"Ronald reagan. Ironically reagan would later say that it was quote. The worst picture i ever made and that quote never has an egg of such dimensions been laid the next opportunity. Reagan hats project strength came when the professional air traffic controllers organization known as pat co went on strike on august third nineteen eighty one. Thirteen thousand controllers walked out after talks with the faa fell apart. They had sought a wage increase and a reduction of their work week. Seven thousand flights were cancelled due to the strike. A nightmare coming during the peak of summer travel season in hundred fifty five congress passed a law. Making these kinds of strikes illegal at the supreme court upheld the law in nineteen seventy-one despite the fact that pat co-head endorsed reagan in nineteen eighty. He ordered the controllers to get back to work in the interests of national safety when most of them refused he fired them. He then ban the strikers from being rehired ever again in october of that year the federal labor relations authority decertified. Petco reagan the former union leader had broken the air traffic controllers union in addition to his shows of strength. Reagan employed psychological measures against soviets state department historian james. Graham wilson wrote that. Reagan had the us air force and navy sent fighters and bombers to probe the soviet defense perimeter according to strategic air command. General jack chain quote we would send bombers over the north poles and radars. Speaking of soviet radars would click on other times. Fighter-bombers would probe. they're asian or european periphery. Wilson quotes one under secretary of state. Who said of the flights quote it really got to them. They didn't know what it all meant. A squadron would straight at soviet airspace and their radars with light up and units would go on alert then at last minute the squadron would peel off and return home. The reagan administration did face setbacks. Sometimes grievous ones in august of nineteen eighty two. Reagan sent about fourteen hundred marines to join a multinational force in lebanon as you might recall from a previous episode. President eisenhower had sent forces to lebanon back. In one thousand nine hundred eighty eight upon invitation from the government in beirut to restore order. The mission was a success. So there is precedent for the deployment. This time israel and the palestinian liberation organization had been fighting and when a ceasefire was forged. The multinational force was sent to enforce. Things seem to be going well. But in april of nineteen eighty three a car bomb exploded at the us embassy in west. Beirut killing sixty three people including seventeen americans and then on october twenty third. Nineteen eighty-three a truck. Packed with twelve thousand. Pounds of explosives crashed into the front gates of the us marine barracks in beirut. The explosion destroyed the foundation of the building causing it to collapse. Two hundred forty-one marines and sailors were killed the greatest number of us marines lost since the battle of iwo jima in world war two hezbollah a lebanese terrorist group was later implicated in the attack. There were indications that iran and syria were involved the. Us was stunned by what had happened. Reagan called it a quote despicable act and his administration promised to stay the course. keep the force in lebanon. There was talk within the administration to respond to the attack. But congressional support for the mission began to wane. Within four months february nineteen eighty-four the marines had fully withdrawn from lebanon. It was likely the wise thing to do preventing the united states from getting bogged down in a conflict in the middle east. Especially in light of reagan's plans to take on the soviet union. America was reeling from the beirut bombings but another crisis in a different part of the world gave reagan a chance to reassert. american power. Grenada is a small island country in the caribbean. For centuries it was part of the british empire and obtained independence in nineteen seventy four. The remained part of the british commonwealth. And still is today. In march of nineteen seventy-nine a marxist leninist movement in the country called the new jewel movement overthrew the government and established a new regime under man named maurice bishop after taking office bishop established relations. With castro's cuba also built an airport with help from international consultants including some who came from cuba president. Reagan believed that this was a cover for building an airstrip that could be used by the soviets. Remember at this time. The soviets in cuba were supporting marxist movements around the world including in central american countries like el salvador nicaragua cubans were said to have been involved in the building of the airport. Reagan's critics to this day however argue that there's no evidence to support that claim now while bishop had relations with the soviet union. He also wanted to keep grenada. Non-aligned some say he was also moving toward more moderate economic policies hoping to attract foreign investment and bishops supporters. Point to his efforts to grant greater equality to women the policies that help the poor and improve literacy but at the same time bishop banned all other political parties elections and free expression bishops government also established the people's revolutionary army which some said committed human rights violations against the populace at any rate bishops government broke into factions and one of them was led by a man named bernard cord a politician part of the new jewel movement. He had actually studied in the united states. At one point as well as england and had been involved in communist parties in both countries cords faction wanted bishop to step down or allow them to have a greater say over government when bishop refused cords group launched a coup of their own and had bishop placed under house arrest when that happened. Chaos erupted and demonstrations broke out across the country. Bishop actually managed to escape for a time but court had the army recapture and then execute him in the midst of the chaos. A military official named hudson austin sees power and installed military rule. The new government was seen as more pro-communist than the more moderate government under bishop it imposed a total curfew for four days with orders to shoot anyone on site. Who violated it. The governor general of grenada. Paul schoon secretly requested that. The united states interven- schoon also found himself placed under house arrest organization of east caribbean states. As well as barbados and jamaica also asked the united states to help restore order. Reagan complied and also cited the presence of american citizens on the island and the fear that if american hostages were taken it would turn into a similar situation that president carter faced in iran on october. Twenty fifth nineteen eighty three two days after the deadly marine barracks bombings in lebanon. United states commenced operation. Urgent fury and invaded grenada. A little over seven thousand americans would serve in the operation consisting of men and women. From the army's first and second ranger battalions the delta force in the eighty second airborne division as well as the marines and the navy seals. The rangers led an airborne assault on the southern tip of the island while the marines landed at the northern tip in a televised speech to.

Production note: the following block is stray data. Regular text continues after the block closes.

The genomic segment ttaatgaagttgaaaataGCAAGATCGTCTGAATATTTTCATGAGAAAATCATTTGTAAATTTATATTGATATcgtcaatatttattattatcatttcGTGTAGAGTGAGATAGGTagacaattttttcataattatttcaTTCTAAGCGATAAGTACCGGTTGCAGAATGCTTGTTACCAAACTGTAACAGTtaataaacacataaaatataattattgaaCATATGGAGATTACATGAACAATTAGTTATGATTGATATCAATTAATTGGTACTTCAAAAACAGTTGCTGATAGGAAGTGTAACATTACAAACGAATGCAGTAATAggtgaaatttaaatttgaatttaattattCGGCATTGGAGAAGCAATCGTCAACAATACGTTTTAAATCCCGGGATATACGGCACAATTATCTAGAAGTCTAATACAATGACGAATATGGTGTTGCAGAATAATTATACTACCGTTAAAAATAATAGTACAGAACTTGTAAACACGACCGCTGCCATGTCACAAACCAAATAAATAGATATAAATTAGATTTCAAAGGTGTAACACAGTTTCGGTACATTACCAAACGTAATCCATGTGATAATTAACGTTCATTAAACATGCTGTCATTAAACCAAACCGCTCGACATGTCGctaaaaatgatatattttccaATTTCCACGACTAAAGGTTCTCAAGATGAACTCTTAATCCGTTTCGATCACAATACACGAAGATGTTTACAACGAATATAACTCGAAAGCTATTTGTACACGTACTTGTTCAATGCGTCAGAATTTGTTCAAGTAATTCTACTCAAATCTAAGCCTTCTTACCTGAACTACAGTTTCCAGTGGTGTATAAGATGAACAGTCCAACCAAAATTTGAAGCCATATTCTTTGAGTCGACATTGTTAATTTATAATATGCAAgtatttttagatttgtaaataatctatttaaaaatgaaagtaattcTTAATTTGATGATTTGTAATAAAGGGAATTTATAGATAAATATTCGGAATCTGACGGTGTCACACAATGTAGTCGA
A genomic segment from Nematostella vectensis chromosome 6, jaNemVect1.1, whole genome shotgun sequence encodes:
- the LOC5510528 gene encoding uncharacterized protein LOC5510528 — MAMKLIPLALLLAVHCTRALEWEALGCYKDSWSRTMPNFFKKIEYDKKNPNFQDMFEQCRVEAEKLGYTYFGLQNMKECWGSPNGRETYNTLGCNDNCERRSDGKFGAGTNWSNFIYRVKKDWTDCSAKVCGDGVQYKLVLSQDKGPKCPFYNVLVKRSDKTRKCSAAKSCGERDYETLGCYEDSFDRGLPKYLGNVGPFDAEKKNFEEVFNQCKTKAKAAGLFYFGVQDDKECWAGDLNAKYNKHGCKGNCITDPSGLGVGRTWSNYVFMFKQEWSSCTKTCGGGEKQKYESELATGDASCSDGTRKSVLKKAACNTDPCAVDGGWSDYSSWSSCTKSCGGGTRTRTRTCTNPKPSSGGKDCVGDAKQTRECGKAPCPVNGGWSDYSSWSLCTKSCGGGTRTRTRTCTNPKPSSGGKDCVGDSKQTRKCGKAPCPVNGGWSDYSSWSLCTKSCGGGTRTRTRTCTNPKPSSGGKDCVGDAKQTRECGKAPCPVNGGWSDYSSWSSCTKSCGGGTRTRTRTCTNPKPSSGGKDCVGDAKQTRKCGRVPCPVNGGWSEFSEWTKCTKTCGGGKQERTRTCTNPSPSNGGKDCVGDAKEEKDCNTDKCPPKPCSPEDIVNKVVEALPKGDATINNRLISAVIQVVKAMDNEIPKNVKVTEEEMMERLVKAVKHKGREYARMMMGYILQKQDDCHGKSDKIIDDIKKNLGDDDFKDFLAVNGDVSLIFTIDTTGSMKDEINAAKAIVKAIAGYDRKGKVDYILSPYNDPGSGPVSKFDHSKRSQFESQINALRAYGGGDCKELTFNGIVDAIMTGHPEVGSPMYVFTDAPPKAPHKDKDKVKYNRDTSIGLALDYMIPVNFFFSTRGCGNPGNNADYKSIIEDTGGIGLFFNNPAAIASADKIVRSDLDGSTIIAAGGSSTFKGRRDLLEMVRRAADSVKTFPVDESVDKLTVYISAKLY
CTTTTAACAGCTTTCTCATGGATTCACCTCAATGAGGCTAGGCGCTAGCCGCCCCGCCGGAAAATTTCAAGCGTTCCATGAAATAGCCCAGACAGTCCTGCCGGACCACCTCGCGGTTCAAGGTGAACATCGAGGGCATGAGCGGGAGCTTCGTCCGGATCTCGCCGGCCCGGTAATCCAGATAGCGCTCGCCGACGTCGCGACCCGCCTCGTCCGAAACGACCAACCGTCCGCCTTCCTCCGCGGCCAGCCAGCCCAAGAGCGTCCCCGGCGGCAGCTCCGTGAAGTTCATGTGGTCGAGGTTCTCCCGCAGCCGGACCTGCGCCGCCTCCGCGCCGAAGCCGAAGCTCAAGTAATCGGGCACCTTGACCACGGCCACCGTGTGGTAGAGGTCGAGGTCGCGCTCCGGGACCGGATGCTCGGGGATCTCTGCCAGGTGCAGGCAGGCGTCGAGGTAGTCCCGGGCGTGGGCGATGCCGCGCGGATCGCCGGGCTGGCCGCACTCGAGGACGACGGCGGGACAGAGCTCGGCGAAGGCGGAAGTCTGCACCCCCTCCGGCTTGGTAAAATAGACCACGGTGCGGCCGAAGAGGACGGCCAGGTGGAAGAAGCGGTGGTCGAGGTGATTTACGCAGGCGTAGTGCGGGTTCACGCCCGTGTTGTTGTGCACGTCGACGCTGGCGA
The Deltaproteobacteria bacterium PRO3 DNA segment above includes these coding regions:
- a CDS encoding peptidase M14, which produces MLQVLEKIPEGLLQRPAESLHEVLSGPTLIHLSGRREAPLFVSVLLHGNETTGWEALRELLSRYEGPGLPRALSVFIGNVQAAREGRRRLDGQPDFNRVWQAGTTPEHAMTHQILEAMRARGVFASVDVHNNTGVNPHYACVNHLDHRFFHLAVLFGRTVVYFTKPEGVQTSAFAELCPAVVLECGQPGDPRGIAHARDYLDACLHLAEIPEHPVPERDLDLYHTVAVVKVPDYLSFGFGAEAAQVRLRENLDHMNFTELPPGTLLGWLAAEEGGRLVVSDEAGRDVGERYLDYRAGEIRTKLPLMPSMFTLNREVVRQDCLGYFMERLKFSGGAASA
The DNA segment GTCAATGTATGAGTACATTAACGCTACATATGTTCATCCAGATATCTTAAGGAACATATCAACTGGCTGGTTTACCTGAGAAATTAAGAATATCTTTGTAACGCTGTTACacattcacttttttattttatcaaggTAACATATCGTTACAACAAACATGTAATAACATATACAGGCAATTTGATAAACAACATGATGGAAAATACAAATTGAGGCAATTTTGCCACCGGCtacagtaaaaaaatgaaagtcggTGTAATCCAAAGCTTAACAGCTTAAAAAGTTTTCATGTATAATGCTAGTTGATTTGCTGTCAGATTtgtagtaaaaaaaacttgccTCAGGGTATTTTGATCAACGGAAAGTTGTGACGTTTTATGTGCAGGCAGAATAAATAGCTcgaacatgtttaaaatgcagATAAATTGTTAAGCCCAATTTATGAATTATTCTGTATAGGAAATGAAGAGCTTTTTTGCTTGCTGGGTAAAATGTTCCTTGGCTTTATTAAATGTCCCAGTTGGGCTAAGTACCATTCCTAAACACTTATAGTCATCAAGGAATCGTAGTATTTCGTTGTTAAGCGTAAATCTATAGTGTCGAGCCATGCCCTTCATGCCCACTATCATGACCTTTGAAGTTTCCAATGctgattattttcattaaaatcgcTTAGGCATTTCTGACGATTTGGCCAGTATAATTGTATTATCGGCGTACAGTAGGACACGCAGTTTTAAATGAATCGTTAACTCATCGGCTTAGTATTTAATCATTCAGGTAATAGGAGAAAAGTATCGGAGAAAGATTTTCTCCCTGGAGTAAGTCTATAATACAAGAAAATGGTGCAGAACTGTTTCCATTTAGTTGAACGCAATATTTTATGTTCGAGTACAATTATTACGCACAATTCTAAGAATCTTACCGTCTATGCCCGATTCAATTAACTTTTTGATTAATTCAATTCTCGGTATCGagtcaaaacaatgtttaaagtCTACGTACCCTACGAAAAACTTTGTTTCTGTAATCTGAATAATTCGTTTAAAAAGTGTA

"ronald" Discussed on This American President